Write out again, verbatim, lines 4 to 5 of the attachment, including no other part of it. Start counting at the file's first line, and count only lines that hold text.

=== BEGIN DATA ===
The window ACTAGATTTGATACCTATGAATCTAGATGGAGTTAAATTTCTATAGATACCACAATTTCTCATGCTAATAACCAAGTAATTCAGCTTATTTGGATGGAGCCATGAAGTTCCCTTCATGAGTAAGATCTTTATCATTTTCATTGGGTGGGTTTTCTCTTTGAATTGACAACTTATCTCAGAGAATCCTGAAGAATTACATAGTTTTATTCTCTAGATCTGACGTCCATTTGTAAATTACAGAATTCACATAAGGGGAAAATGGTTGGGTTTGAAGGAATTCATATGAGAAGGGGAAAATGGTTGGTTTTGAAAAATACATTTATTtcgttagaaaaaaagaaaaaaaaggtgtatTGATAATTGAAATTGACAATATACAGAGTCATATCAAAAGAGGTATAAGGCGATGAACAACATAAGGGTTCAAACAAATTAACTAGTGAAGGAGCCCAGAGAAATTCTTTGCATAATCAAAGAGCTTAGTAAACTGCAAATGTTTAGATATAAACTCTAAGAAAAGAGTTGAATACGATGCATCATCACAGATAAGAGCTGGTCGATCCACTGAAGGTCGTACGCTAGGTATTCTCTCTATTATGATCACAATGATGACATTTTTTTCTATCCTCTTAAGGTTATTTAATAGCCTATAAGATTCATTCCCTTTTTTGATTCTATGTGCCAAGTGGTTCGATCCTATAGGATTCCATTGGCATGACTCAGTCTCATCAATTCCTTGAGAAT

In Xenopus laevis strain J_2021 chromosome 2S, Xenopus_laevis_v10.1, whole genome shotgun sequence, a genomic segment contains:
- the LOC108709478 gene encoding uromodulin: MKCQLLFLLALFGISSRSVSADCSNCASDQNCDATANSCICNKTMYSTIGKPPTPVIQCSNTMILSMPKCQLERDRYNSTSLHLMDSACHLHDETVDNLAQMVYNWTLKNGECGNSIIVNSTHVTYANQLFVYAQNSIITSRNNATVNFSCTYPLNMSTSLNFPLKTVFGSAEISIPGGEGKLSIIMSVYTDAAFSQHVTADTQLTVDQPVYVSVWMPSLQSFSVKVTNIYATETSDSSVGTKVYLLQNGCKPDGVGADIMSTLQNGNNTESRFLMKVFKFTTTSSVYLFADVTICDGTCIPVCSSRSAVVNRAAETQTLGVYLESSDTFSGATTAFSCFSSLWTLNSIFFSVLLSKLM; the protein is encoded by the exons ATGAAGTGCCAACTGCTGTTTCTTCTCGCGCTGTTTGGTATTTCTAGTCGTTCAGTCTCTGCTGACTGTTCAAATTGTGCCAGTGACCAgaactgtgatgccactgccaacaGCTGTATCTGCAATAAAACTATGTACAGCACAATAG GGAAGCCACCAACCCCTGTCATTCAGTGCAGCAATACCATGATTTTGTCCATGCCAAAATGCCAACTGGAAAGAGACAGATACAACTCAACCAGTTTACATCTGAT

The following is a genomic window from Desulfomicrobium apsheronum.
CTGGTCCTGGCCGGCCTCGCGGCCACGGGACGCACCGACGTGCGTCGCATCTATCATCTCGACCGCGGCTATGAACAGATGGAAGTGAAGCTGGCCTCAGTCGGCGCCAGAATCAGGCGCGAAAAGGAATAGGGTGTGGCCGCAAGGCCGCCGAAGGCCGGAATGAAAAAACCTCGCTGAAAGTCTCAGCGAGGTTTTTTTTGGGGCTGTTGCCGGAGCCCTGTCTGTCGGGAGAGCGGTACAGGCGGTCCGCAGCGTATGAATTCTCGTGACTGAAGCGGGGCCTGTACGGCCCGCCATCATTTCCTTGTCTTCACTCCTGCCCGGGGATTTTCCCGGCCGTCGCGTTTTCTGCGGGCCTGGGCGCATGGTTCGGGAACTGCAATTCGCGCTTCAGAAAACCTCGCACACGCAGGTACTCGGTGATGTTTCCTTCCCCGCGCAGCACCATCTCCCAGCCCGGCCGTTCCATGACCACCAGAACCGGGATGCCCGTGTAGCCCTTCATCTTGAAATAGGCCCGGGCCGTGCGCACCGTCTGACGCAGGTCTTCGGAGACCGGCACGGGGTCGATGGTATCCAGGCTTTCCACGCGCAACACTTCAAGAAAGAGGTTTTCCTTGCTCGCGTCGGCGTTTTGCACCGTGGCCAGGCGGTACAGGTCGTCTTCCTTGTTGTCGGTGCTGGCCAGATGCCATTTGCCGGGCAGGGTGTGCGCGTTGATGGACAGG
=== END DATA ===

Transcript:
The following is a genomic window from Desulfomicrobium apsheronum.
CTGGTCCTGGCCGGCCTCGCGGCCACGGGACGCACCGACGTGCGTCGCATCTATCATCTCGACCGCGGCTATGAACAGATGGAAGTGAAGCTGGCCTCAGTCGGCGCCAGAATCAGGCGCGAAAAGGAATAGGGTGTGGCCGCAAGGCCGCCGAAGGCCGGAATGAAAAAACCTCGCTGAAAGTCTCAGCGAGGTTTTTTTTGGGGCTGTTGCCGGAGCCCTGTCTGTCGGGAGAGCGGTACAGGCGGTCCGCAGCGTATGAATTCTCGTGACTGAAGCGGGGCCTGTACGGCCCGCCATCATTTCCTTGTCTTCACTCCTGCCCGGGGATTTTCCCGGCCGTCGCGTTTTCTGCGGGCCTGGGCGCATGGTTCGGGAACTGCAATTCGCGCTTCAGAAAACCTCGCACACGCAGGTACTCGGTGATGTTTCCTTCCCCGCGCAGCACCATCTCCCAGCCCGGCCGTTCCATGACCACCAGAACCGGGATGCCCGTGTAGCCCTTCATCTTGAAATAGGCCCGGGCCGTGCGCACCGTCTGACGCAGGTCTTCGGAGACCGGCACGGGGTCGATGGTATCCAGGCTTTCCACGCGCAACACTTCAAGAAAGAGGTTTTCCTTGCTCGCGTCGGCGTTTTGCACCGTGGCCAGGCGGTACAGGTCGTCTTCCTTGTTGTCGGTGCTGGCCAGATGCCATTTGCCGGGCAGGGTGTGCGCGTTGATGGACAGG